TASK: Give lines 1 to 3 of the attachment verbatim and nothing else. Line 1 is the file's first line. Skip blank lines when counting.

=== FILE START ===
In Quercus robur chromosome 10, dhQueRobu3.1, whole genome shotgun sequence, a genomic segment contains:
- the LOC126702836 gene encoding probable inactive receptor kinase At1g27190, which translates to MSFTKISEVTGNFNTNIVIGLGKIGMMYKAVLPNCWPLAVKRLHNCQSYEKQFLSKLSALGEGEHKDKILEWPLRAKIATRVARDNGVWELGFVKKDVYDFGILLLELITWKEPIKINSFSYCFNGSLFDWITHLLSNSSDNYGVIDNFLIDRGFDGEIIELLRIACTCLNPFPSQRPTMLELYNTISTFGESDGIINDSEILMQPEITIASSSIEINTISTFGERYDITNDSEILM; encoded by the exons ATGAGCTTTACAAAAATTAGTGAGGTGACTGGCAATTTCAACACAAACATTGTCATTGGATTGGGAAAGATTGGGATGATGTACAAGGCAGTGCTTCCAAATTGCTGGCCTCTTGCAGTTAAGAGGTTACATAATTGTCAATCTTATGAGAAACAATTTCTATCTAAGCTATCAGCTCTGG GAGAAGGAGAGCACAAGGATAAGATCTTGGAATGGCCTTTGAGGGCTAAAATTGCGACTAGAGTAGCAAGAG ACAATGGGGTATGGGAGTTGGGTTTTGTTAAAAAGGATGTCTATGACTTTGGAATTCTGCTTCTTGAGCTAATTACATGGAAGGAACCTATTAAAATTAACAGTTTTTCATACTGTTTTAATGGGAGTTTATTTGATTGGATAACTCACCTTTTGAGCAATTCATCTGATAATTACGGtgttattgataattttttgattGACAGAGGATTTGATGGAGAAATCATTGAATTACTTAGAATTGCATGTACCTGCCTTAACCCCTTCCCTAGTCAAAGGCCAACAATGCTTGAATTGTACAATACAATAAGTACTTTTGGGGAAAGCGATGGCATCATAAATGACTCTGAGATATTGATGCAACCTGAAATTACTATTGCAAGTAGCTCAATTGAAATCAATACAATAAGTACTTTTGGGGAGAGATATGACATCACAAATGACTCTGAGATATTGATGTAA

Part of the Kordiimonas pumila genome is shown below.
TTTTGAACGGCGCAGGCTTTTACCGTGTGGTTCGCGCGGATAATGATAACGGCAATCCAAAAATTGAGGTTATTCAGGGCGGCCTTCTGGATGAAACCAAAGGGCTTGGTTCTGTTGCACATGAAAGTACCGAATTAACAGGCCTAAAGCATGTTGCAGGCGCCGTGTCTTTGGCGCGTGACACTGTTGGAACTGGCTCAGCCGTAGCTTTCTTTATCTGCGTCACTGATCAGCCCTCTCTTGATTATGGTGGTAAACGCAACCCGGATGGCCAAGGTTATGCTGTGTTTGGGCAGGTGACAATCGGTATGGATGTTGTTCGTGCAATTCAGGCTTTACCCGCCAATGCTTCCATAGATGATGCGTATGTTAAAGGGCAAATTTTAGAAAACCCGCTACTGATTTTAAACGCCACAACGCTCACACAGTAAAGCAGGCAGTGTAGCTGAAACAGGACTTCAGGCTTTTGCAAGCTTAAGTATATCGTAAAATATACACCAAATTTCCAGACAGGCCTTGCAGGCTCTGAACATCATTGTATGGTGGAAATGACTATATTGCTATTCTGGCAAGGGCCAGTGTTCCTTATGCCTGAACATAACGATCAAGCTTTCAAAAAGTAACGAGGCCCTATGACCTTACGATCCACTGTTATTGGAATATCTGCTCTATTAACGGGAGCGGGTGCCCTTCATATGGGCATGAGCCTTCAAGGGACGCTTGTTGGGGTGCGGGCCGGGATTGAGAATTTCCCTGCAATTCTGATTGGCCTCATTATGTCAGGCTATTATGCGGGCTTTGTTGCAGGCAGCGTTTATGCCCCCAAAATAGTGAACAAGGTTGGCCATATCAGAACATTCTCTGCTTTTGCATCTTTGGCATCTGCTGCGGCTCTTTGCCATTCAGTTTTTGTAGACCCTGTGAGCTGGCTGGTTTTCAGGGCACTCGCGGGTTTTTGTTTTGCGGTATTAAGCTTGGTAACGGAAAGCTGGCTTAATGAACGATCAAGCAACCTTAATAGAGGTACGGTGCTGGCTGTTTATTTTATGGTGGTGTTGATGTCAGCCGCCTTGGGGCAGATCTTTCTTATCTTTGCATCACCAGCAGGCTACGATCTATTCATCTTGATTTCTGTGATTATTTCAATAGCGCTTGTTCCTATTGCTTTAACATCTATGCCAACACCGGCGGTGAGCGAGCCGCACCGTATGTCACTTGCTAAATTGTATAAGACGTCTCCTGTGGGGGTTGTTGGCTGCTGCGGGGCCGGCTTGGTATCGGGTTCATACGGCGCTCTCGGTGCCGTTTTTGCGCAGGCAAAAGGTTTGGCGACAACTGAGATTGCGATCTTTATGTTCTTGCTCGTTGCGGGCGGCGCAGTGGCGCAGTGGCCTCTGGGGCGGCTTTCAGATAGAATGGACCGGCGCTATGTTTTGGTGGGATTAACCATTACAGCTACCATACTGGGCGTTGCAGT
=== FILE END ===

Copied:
In Quercus robur chromosome 10, dhQueRobu3.1, whole genome shotgun sequence, a genomic segment contains:
- the LOC126702836 gene encoding probable inactive receptor kinase At1g27190, which translates to MSFTKISEVTGNFNTNIVIGLGKIGMMYKAVLPNCWPLAVKRLHNCQSYEKQFLSKLSALGEGEHKDKILEWPLRAKIATRVARDNGVWELGFVKKDVYDFGILLLELITWKEPIKINSFSYCFNGSLFDWITHLLSNSSDNYGVIDNFLIDRGFDGEIIELLRIACTCLNPFPSQRPTMLELYNTISTFGESDGIINDSEILMQPEITIASSSIEINTISTFGERYDITNDSEILM; encoded by the exons ATGAGCTTTACAAAAATTAGTGAGGTGACTGGCAATTTCAACACAAACATTGTCATTGGATTGGGAAAGATTGGGATGATGTACAAGGCAGTGCTTCCAAATTGCTGGCCTCTTGCAGTTAAGAGGTTACATAATTGTCAATCTTATGAGAAACAATTTCTATCTAAGCTATCAGCTCTGG GAGAAGGAGAGCACAAGGATAAGATCTTGGAATGGCCTTTGAGGGCTAAAATTGCGACTAGAGTAGCAAGAG ACAATGGGGTATGGGAGTTGGGTTTTGTTAAAAAGGATGTCTATGACTTTGGAATTCTGCTTCTTGAGCTAATTACATGGAAGGAACCTATTAAAATTAACAGTTTTTCATACTGTTTTAATGGGAGTTTATTTGATTGGATAACTCACCTTTTGAGCAATTCATCTGATAATTACGGtgttattgataattttttgattGACAGAGGATTTGATGGAGAAATCATTGAATTACTTAGAATTGCATGTACCTGCCTTAACCCCTTCCCTAGTCAAAGGCCAACAATGCTTGAATTGTACAATACAATAAGTACTTTTGGGGAAAGCGATGGCATCATAAATGACTCTGAGATATTGATGCAACCTGAAATTACTATTGCAAGTAGCTCAATTGAAATCAATACAATAAGTACTTTTGGGGAGAGATATGACATCACAAATGACTCTGAGATATTGATGTAA

Part of the Kordiimonas pumila genome is shown below.